SINGAPORE - A compulsory wage ladder for security officers will kick in on Sept 1, but security agency Soverus Group wants to take it a step further.
It wants to tailor a progressive wage model for security officers wanting to specialise into security systems and technologies.
The firm, which has about 1,000 employees, will be working with the Union of Security Employees (USE) to identify the skills and knowledge requirements for each job, set minimum basic wages and map career paths for its officers.
The memorandum of understanding between Soverus and USE - the first of its kind in the security industry - was signed on Monday (June 13).
Mr Paul Lim, chief executive officer of the Secura Group, which owns Soverus, hopes that the wage ladder they are developing can perk up an industry "beleaguered by manpower shortage due to stagnant wages, poor career prospects and long working hours".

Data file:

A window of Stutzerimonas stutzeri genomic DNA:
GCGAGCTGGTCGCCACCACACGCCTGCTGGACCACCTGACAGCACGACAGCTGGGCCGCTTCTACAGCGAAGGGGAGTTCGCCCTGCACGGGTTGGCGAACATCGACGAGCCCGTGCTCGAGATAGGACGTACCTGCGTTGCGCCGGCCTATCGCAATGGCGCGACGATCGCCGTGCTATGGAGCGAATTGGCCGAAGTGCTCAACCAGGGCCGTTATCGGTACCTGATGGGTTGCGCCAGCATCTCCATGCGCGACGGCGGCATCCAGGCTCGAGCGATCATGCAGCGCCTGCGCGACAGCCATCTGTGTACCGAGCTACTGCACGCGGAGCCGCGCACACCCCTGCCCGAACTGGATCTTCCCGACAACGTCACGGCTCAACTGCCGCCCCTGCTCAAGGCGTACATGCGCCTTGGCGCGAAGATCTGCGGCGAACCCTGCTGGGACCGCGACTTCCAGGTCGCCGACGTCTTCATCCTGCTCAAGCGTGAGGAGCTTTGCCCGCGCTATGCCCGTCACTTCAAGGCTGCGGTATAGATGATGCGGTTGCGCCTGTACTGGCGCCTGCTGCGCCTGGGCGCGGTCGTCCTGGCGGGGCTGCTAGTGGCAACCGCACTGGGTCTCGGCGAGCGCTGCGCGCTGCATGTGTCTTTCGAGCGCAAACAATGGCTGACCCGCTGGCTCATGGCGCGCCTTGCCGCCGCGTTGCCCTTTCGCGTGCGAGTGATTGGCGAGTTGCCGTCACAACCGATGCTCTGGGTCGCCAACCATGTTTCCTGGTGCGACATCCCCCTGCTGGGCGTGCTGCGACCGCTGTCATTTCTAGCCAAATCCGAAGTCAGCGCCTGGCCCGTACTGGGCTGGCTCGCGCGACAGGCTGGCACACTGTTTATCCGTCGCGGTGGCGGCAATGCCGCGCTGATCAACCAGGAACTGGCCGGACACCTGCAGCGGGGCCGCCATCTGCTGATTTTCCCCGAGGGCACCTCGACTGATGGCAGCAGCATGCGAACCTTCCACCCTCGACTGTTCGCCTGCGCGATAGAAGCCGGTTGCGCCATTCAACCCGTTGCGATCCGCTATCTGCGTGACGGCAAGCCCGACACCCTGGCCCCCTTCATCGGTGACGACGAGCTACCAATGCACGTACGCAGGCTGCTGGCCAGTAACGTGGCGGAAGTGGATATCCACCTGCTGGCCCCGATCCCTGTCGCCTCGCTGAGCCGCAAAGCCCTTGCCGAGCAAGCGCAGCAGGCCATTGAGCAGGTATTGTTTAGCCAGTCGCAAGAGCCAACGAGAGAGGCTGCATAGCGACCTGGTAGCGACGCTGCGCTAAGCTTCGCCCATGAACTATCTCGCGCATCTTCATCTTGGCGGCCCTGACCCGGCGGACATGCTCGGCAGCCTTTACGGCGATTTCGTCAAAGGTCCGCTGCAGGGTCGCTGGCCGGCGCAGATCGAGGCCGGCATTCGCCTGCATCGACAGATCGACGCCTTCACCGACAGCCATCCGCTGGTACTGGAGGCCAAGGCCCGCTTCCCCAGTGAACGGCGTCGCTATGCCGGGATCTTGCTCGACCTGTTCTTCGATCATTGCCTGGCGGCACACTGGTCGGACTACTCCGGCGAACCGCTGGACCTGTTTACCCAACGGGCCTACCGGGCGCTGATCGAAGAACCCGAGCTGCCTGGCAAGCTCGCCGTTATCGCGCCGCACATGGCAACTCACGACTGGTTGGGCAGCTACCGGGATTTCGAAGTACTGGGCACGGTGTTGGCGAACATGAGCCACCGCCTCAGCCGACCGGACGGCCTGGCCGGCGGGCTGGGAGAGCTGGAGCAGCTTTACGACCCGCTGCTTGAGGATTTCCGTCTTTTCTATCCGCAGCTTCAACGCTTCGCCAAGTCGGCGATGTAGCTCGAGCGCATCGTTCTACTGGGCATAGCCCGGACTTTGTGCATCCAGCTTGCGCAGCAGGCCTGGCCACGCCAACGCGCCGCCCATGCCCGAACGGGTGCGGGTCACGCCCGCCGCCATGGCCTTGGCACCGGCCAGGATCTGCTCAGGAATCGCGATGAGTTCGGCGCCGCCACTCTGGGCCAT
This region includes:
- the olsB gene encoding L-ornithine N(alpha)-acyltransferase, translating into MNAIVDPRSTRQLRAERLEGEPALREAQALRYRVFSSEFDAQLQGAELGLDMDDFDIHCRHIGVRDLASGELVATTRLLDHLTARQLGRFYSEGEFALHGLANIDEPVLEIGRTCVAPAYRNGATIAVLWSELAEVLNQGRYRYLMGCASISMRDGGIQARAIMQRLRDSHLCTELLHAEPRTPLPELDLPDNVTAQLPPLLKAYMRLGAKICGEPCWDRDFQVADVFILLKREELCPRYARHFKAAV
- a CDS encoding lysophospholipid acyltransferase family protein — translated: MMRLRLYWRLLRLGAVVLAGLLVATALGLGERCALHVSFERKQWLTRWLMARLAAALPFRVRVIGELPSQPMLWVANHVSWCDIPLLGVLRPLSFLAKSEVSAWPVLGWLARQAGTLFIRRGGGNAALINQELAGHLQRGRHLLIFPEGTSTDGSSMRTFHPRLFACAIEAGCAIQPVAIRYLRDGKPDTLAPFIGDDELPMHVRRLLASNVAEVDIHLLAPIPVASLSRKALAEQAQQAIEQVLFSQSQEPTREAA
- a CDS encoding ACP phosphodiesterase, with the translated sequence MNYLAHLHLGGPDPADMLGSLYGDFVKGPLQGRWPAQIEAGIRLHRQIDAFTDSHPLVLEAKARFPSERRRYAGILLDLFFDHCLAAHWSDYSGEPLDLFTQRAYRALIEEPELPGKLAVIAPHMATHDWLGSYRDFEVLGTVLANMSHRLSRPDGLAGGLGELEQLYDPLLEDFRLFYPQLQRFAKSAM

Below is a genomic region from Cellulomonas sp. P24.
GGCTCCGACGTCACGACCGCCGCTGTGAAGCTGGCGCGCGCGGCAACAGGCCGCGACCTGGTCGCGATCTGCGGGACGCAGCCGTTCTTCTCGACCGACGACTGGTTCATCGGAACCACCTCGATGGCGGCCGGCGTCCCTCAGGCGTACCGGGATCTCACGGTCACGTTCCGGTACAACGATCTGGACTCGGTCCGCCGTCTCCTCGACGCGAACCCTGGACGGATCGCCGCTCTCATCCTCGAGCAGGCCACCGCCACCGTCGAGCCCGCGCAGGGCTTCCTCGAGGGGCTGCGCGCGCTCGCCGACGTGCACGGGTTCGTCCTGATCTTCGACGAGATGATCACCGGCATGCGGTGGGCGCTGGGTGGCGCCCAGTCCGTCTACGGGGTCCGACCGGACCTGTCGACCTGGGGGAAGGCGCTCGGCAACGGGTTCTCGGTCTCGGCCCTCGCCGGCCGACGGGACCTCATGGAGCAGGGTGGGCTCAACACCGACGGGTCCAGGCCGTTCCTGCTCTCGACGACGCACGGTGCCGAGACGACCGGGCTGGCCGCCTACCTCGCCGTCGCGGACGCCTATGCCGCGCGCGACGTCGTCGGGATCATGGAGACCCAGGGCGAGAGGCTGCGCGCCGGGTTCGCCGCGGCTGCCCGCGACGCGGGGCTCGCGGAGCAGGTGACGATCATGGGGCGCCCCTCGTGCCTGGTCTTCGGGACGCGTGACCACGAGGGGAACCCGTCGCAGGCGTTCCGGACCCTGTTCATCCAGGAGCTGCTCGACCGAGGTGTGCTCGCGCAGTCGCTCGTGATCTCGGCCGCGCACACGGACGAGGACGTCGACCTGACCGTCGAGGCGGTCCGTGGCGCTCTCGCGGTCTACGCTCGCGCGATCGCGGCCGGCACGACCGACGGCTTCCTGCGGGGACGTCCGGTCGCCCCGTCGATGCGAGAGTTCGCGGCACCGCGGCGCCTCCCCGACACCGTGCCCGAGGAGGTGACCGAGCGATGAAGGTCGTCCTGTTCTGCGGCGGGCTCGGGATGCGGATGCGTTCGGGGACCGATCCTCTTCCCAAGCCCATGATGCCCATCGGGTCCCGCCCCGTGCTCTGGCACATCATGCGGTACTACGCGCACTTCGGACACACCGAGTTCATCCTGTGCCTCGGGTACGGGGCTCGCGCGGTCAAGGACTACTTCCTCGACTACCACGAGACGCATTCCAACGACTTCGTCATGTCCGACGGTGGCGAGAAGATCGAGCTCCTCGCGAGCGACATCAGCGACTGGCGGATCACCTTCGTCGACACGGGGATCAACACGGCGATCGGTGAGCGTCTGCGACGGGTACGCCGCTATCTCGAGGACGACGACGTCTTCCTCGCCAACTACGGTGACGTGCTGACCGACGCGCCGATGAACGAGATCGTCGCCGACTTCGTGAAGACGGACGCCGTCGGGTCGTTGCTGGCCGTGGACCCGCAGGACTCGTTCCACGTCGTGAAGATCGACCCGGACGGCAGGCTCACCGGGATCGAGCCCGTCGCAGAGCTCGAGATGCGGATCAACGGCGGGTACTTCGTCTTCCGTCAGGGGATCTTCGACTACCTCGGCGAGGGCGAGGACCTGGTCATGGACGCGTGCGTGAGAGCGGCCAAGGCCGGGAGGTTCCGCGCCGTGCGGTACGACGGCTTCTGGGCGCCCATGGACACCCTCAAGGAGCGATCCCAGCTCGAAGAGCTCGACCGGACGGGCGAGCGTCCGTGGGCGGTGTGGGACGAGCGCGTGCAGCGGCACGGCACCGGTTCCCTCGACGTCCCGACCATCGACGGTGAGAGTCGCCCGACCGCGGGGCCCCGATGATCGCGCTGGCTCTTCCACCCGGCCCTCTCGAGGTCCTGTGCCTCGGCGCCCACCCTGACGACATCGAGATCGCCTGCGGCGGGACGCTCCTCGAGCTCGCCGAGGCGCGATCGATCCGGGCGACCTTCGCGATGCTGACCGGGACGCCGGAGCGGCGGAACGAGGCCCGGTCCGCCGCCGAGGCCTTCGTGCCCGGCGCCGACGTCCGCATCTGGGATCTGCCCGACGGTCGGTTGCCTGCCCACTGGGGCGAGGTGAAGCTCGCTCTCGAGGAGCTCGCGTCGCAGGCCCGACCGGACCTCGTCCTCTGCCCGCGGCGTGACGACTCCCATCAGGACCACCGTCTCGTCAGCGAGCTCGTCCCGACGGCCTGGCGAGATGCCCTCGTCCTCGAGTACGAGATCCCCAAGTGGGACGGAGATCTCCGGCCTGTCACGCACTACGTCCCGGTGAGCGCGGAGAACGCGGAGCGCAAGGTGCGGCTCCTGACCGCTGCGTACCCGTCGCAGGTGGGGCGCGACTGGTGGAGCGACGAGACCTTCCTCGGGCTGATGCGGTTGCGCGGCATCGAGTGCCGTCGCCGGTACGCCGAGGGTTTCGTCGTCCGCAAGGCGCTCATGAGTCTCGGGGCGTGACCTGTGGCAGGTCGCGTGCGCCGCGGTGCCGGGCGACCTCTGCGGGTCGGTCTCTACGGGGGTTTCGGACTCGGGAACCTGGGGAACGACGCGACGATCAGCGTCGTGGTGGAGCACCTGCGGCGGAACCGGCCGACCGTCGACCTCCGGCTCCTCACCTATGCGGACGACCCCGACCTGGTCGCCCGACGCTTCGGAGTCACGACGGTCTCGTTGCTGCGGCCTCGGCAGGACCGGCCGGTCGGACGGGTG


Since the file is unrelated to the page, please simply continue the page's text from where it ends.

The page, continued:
He wants to "change the perception that being a security officer is a dead-end job".
Mr Lim said: "We can encourage more people to join the industry knowing that if they perform well, they will be given opportunities."
Exemplary employees can rise to senior management level, he added.
Soverus has allowed its security officers to move across departments within the company to provide "holistic career opportunities" since 2012. The practice, which the firm calls the Security Specialist Vocation Scheme, was also formalised on Monday.
Mr Lim said the scheme can "serve as an exemplary model in the security industry and help to elevate the profession as a viable career with promising prospects."
All security agencies have to adopt the new wage model by September, or risk losing their licences.
Mr Steve Tan, USE's executive secretary, said that Soverus' initiatives will "definitely help" to address the challenges of the labour-starved industry.
Currently, there are about 43,000 security officers and Mr Tan estimated that at least an additional 25 per cent more are needed.
He conceded that smaller security agencies might not be able to provide its employees with similar career prospects.
"Some companies may find it difficult to implement the wage ladder and, if necessary, we will help our members look for jobs in firms that the union works closely with," said Mr Tan in Mandarin.